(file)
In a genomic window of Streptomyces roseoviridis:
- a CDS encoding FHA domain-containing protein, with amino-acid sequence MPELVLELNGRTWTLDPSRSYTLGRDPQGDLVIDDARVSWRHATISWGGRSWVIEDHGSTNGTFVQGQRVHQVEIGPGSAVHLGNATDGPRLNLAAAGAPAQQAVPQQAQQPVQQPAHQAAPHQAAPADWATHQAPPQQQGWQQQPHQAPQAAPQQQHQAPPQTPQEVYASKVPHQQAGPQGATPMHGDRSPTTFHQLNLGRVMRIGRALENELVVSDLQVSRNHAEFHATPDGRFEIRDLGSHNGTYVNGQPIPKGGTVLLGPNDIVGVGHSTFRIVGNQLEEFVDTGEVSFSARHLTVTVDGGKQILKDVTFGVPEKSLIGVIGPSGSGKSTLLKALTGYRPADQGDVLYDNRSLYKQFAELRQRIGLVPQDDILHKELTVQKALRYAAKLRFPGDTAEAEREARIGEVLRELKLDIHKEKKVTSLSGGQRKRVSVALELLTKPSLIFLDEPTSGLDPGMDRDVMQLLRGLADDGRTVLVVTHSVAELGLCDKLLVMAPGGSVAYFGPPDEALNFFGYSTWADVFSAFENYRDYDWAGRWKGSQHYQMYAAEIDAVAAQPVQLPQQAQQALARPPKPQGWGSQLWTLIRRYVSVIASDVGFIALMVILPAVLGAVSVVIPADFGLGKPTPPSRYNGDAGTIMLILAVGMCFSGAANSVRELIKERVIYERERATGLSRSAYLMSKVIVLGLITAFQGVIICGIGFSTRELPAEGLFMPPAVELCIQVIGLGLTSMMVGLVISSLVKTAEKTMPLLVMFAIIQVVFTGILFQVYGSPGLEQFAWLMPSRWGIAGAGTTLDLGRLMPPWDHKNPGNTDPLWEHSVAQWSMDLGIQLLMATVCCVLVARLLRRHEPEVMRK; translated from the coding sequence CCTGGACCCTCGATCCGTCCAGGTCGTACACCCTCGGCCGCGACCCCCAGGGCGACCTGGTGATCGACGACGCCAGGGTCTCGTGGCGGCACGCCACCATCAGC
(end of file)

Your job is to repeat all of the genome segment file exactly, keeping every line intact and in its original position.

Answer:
In a genomic window of Streptomyces roseoviridis:
- a CDS encoding FHA domain-containing protein, with amino-acid sequence MPELVLELNGRTWTLDPSRSYTLGRDPQGDLVIDDARVSWRHATISWGGRSWVIEDHGSTNGTFVQGQRVHQVEIGPGSAVHLGNATDGPRLNLAAAGAPAQQAVPQQAQQPVQQPAHQAAPHQAAPADWATHQAPPQQQGWQQQPHQAPQAAPQQQHQAPPQTPQEVYASKVPHQQAGPQGATPMHGDRSPTTFHQLNLGRVMRIGRALENELVVSDLQVSRNHAEFHATPDGRFEIRDLGSHNGTYVNGQPIPKGGTVLLGPNDIVGVGHSTFRIVGNQLEEFVDTGEVSFSARHLTVTVDGGKQILKDVTFGVPEKSLIGVIGPSGSGKSTLLKALTGYRPADQGDVLYDNRSLYKQFAELRQRIGLVPQDDILHKELTVQKALRYAAKLRFPGDTAEAEREARIGEVLRELKLDIHKEKKVTSLSGGQRKRVSVALELLTKPSLIFLDEPTSGLDPGMDRDVMQLLRGLADDGRTVLVVTHSVAELGLCDKLLVMAPGGSVAYFGPPDEALNFFGYSTWADVFSAFENYRDYDWAGRWKGSQHYQMYAAEIDAVAAQPVQLPQQAQQALARPPKPQGWGSQLWTLIRRYVSVIASDVGFIALMVILPAVLGAVSVVIPADFGLGKPTPPSRYNGDAGTIMLILAVGMCFSGAANSVRELIKERVIYERERATGLSRSAYLMSKVIVLGLITAFQGVIICGIGFSTRELPAEGLFMPPAVELCIQVIGLGLTSMMVGLVISSLVKTAEKTMPLLVMFAIIQVVFTGILFQVYGSPGLEQFAWLMPSRWGIAGAGTTLDLGRLMPPWDHKNPGNTDPLWEHSVAQWSMDLGIQLLMATVCCVLVARLLRRHEPEVMRK; translated from the coding sequence CCTGGACCCTCGATCCGTCCAGGTCGTACACCCTCGGCCGCGACCCCCAGGGCGACCTGGTGATCGACGACGCCAGGGTCTCGTGGCGGCACGCCACCATCAGC